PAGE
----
9

While "as expected" is surely one of the meanings of 「果{は}たして」, it would not work in this context vey well. That meaning works only in a clear and declarative statement describing the expected result of an event. The sentence in question, as its ending would indicate, talks about the speaker's uncertainty regarding the outcome of his brother's action. It ...


9

The children rotated/turned the bowl so that it looked pretty/nice to their mother, with the (hand) painted design/motif ([模様]{もよう}/[柄]{がら}) facing her (i.e. so that the front of the bowl faced her). 例えば、こんな感じで…


9

I don't know what ぞんぞん means. (I'm from Kansai, by the way.) (In the article you found, they say ぞんぞんする means ぞくぞくする in 土佐 dialect.) The correct answer is どんどん. どんどん can mean not only "rapidly" "steadily" but also "one after another" "do...more (and more)" "do...a lot" "keep on doing" "continuously" etc. どんどん食べてください。 "Eat a lot." "Eat more."


9

Can adverbs modify adjectives? Yes. That's part of what adverbs do. Consider: [と]{●}[て]{●}[も]{●}赤【あか】い車【くるま】 a very red car [ま]{●}[ぶ]{●}[し]{●}[く]{●}明【あか】るい青空【あおぞら】 a dazzlingly bright blue sky Is 大きく modifying 厳しい? No. At least, not directly. In your sample sentence, as you correctly parsed it, the 大【おお】きく is not being used as a direct modifier on ...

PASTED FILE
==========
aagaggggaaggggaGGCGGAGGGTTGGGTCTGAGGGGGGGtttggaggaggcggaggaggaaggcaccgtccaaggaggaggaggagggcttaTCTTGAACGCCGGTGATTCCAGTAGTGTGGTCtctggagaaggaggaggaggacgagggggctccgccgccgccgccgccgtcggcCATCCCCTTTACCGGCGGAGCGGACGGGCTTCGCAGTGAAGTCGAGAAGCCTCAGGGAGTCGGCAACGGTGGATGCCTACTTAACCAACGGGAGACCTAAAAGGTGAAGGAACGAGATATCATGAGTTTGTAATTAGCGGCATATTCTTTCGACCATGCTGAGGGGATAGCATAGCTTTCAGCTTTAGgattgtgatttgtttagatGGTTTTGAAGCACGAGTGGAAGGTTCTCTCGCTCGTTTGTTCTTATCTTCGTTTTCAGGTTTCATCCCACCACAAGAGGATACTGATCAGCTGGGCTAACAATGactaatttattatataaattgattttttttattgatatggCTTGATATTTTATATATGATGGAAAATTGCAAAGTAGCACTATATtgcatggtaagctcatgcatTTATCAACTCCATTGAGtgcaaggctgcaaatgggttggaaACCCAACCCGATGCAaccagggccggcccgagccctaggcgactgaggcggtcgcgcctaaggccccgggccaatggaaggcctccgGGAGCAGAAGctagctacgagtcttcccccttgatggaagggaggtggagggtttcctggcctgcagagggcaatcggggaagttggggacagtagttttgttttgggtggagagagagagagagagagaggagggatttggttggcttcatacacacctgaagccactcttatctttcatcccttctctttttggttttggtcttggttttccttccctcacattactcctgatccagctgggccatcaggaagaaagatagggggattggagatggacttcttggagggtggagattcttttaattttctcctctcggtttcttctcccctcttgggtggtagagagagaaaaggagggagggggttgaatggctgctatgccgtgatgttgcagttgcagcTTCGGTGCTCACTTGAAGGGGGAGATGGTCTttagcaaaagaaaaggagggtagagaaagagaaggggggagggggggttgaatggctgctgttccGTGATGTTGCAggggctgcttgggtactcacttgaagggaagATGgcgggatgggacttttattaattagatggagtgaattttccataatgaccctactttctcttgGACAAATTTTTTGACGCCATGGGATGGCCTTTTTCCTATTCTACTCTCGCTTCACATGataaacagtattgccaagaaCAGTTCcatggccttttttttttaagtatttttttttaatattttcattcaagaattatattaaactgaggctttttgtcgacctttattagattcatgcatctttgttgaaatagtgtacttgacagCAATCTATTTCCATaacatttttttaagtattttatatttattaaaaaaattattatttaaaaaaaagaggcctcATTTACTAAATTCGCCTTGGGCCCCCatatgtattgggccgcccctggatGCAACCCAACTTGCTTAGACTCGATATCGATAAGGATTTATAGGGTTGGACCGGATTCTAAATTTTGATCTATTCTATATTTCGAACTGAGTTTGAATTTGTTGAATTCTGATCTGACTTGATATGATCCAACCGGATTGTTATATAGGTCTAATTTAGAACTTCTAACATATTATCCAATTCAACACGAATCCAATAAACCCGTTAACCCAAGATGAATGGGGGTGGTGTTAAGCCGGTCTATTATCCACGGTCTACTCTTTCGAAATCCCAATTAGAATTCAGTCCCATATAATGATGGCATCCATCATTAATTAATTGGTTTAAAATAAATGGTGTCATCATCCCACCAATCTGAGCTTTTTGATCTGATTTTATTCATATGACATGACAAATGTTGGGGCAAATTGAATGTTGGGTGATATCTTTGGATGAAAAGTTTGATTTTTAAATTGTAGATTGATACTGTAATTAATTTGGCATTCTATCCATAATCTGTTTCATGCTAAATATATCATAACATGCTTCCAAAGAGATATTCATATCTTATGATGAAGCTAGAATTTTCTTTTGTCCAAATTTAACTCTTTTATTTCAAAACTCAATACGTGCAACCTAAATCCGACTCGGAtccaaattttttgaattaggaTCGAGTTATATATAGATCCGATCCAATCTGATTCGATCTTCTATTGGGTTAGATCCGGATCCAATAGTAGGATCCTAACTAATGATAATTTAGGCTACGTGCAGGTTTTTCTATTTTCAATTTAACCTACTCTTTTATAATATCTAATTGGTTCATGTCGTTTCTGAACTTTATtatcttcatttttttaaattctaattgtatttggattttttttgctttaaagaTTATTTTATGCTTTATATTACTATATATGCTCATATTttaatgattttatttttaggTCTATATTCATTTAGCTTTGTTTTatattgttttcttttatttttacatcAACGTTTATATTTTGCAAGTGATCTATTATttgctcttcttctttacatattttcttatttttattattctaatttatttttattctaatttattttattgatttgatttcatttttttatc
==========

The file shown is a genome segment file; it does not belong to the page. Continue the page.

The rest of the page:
7

One usage of 「[大]{だい}」 that native speakers frequently use but Japanese-learners do not is in the form of 「[大]{だい}の」. It is treated like a compound word meaning "huge", "full-fledged", "very good", etc. 大の[宮崎]{みやざき}ファン = a huge (Hayao) Miyazaki fan 大のおとな = a full-fledged adult 大のなかよし = a very good friend 大のコーヒー[好]{ず}き = a real ...


7

"大声で" isn't an adverb, but rather a noun followed by the particle で, which indicates the means by which something is done. The difference is like the English "There was even a person who was singing in a loud voice while climbing the mountain" vs. "There was even a person who was singing loudly while climbing the mountain". "大声で" is better thought of as the ...


7

You have a choice; You can say it with or without 「は」. The more informal the speech, the more often the 「は」 is dropped. The only situation in which 「は」 is not optional and it must be used is when you talk about what someone ate/will eat this morning in comparison to what he ate/will eat on another day. That is always 「けさは」 as 「けさ」in those cases is an ...


7